The first time I saw Jorge he was playing Neil Young’s Out On The Weekend like a left over angel from the 1970’s. I fell in love with him immediately. When he finished playing the song, I went up to him and kissed him. This was my first rock and roll kiss. I still remember the Harvest album taste in his mouth.

I was 16. Jorge was 25.

We saw each other after work to talk, to hold hands, and to kiss. I searched long and hard under his tongue for Led Zeppelin’s Battle of Evermore . I never found it.

I was not much of a girlfriend. I was too ignorant to talk about the social and political situation of El Salvador or about Reaganomics. We mostly talked about music. He liked to hear my rock and roll dreams while he snorted cocaine. Jorge liked to hear how I, after graduating from high school, was going travel with the Grateful Dead or how I was going to buy a red pick-up truck and move to San Francisco. He smiled when I told him I was going to have a son and name him Mick Jagger. I told him my dream about playing guitar. I was going to play a slow version of Sultans of Swing. It was going to be so slow it was going to ache. Jorge didn’t share his dreams. He told me El Salvador had taken all his dreams away. However, he was going to accept a ride to Los Angeles one day on my very own red pick-up truck.

Jorge never invited me to his house. He rented a small room from a mormon family who did not allow renters to bring women to the house. I assured him over and over that I wasn’t looking for a room. I wanted to wait until I was 18. I wanted a big brass bed like in Bob Dylan’s Lay Lady Lay.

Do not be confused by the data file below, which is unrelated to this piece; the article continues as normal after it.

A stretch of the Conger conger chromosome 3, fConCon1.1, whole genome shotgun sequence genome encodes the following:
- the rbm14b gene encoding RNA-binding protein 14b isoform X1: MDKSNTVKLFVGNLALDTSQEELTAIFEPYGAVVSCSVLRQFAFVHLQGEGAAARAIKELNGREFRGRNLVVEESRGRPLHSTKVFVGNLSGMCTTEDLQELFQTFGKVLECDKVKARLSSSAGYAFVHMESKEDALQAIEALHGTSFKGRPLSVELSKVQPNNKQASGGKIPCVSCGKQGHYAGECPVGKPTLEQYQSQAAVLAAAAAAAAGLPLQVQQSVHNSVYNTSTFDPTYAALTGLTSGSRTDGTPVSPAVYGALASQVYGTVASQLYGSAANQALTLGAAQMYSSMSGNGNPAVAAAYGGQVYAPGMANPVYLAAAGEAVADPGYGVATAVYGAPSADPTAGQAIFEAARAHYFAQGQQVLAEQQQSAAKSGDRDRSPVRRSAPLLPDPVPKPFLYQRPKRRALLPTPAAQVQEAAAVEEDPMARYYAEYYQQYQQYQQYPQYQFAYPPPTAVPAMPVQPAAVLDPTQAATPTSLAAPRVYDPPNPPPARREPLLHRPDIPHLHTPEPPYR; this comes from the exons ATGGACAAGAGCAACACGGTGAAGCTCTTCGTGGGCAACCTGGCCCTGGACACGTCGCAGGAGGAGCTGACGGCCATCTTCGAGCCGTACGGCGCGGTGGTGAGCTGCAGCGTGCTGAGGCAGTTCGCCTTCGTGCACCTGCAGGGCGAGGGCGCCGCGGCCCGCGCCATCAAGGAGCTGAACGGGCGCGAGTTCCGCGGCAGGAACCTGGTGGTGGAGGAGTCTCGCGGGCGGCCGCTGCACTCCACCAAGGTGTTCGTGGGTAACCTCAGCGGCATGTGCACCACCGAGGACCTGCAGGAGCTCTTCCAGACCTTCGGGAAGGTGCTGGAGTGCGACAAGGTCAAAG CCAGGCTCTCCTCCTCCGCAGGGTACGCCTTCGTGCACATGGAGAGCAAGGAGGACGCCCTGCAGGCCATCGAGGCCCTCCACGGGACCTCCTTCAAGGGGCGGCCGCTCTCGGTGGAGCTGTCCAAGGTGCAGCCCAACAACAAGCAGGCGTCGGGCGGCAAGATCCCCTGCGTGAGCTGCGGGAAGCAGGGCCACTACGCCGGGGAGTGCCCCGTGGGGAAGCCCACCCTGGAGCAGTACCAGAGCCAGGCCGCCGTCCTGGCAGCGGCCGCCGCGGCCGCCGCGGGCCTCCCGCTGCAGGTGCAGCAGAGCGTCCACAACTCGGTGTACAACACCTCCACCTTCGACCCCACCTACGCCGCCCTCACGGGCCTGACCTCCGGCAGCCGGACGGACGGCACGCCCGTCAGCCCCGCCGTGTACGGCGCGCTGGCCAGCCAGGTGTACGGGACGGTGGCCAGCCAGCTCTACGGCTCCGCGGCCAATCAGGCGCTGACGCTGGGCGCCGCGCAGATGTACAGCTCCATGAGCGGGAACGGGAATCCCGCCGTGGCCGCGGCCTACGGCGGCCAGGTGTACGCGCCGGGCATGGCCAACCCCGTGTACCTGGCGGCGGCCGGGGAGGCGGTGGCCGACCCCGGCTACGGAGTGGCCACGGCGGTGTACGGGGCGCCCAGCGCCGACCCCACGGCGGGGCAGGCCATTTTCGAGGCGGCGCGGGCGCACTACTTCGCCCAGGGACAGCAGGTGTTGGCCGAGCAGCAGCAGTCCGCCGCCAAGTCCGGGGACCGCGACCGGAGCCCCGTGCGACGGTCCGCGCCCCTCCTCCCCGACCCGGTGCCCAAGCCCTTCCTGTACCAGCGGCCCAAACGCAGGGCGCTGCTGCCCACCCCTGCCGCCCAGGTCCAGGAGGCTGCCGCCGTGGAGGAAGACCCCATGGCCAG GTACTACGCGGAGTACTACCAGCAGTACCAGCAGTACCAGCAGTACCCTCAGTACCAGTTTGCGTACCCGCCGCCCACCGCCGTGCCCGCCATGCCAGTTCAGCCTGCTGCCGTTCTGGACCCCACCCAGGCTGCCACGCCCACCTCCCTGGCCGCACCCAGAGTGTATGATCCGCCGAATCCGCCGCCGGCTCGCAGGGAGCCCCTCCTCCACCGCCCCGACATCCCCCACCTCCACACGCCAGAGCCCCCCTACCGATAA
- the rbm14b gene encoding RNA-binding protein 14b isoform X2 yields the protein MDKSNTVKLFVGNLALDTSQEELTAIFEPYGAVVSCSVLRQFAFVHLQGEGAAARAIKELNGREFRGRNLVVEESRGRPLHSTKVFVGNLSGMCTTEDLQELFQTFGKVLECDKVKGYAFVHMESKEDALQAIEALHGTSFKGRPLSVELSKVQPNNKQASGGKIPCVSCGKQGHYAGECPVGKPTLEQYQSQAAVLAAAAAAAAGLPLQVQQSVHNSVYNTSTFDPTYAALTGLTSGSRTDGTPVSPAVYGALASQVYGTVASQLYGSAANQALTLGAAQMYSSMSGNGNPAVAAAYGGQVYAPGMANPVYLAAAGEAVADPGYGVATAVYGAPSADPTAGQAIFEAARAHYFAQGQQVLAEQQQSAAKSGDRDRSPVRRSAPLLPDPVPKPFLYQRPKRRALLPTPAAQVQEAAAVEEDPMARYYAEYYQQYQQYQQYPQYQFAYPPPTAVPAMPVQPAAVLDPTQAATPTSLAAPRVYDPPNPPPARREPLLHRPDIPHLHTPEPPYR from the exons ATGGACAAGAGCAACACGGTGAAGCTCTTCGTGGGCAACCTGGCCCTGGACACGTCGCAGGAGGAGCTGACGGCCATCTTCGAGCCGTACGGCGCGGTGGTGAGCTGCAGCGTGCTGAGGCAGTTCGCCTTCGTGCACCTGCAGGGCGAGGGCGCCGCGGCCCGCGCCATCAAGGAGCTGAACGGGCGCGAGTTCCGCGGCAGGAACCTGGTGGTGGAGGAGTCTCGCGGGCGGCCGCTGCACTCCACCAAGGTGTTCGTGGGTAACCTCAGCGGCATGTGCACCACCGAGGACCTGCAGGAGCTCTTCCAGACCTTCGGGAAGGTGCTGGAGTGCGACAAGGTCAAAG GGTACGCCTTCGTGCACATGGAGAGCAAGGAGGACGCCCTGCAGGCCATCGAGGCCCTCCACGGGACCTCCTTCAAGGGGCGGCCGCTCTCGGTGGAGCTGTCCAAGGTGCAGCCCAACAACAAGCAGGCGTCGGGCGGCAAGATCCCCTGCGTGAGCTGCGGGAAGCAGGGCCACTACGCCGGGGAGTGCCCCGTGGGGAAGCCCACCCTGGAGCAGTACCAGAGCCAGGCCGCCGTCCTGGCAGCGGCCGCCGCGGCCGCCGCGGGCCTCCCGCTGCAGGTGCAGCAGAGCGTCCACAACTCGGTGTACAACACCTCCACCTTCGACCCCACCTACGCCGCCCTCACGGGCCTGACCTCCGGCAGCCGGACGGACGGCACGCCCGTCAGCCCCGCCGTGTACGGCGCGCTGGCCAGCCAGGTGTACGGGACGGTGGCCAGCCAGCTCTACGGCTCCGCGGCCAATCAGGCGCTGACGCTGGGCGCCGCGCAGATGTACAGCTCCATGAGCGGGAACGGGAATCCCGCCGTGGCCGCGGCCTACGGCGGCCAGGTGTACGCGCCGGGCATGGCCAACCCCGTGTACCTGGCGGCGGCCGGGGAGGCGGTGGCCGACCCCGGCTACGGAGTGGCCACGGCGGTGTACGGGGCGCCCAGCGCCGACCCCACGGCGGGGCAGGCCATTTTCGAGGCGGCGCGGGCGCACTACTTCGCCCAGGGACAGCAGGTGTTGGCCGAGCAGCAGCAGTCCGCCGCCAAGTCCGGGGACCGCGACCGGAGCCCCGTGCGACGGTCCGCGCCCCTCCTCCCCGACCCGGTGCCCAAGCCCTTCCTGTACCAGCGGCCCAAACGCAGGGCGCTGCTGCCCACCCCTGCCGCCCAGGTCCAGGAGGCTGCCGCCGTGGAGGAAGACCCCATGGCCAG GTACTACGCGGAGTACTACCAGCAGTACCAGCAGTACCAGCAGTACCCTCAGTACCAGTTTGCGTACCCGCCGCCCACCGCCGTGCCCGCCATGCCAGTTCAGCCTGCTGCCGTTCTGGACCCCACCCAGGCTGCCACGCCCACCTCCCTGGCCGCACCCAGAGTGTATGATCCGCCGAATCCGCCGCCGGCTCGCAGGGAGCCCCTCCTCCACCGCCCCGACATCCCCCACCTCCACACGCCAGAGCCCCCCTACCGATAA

As time passed, my parents eventually found out Jorge’s age and prohibited me from seeing him. I didn’t fight their decision. At that time, Jorge’s cocaine use was becoming a problem and at 17 the levee was beginning to dry and the rock and roll bells were starting to break.

When I told Jorge I no longer wanted to see him, he asked me:

What about the red pick-up truck?
What about the big brass bed?

Three years later I saw Jorge at a park. He was playing his guitar. His body had taken a good beating from drugs. He sang The Battle Of Evermore.

I cried all the way home.

Saturday, March 6, 2010

A letter from Mexico

I received kind words in the mail. A pair of dangling earrings. A picture of Callejón De Cantaritos. A photograph of Frida Kahlo.

Thank you, Implicada.

It was a lovely surprise.

1. I love dangling earrings. I sometimes make them too. I think I'm a hippie in a universe where I wake up every morning and it is 1968.

2. In the 90's my cousin Dora and I visited Guanajuato. The callejones smelled like oranges and marihuana. We drank vino tinto and sang Maldita Vecindad and Café Tacuba songs in the street at 2 am. We danced with the dead.

3. I discovered Frida Kahlo in the university library where I was studying in the 1980's. The room was dark and cold. Students rarely visited that floor. When I saw her paintings, I felt Frida was mine. We shared dirty secrets.

Thank you for the lovely gifts.

Café Tacuba porque esta noche recordé que un dia bailé con los muertos de la Independencia de 1810.